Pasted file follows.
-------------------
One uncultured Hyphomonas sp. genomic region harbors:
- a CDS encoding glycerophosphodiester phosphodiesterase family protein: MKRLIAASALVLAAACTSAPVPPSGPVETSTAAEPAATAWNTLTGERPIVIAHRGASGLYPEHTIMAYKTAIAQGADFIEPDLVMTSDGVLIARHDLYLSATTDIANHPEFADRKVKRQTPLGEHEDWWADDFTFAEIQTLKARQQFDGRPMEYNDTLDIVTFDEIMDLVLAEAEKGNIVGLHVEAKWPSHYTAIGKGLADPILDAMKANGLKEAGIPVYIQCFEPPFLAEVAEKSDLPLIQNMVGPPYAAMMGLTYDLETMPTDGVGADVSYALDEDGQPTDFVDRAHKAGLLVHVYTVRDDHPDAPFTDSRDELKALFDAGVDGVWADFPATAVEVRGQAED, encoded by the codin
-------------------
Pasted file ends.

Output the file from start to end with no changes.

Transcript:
One uncultured Hyphomonas sp. genomic region harbors:
- a CDS encoding glycerophosphodiester phosphodiesterase family protein: MKRLIAASALVLAAACTSAPVPPSGPVETSTAAEPAATAWNTLTGERPIVIAHRGASGLYPEHTIMAYKTAIAQGADFIEPDLVMTSDGVLIARHDLYLSATTDIANHPEFADRKVKRQTPLGEHEDWWADDFTFAEIQTLKARQQFDGRPMEYNDTLDIVTFDEIMDLVLAEAEKGNIVGLHVEAKWPSHYTAIGKGLADPILDAMKANGLKEAGIPVYIQCFEPPFLAEVAEKSDLPLIQNMVGPPYAAMMGLTYDLETMPTDGVGADVSYALDEDGQPTDFVDRAHKAGLLVHVYTVRDDHPDAPFTDSRDELKALFDAGVDGVWADFPATAVEVRGQAED, encoded by the codin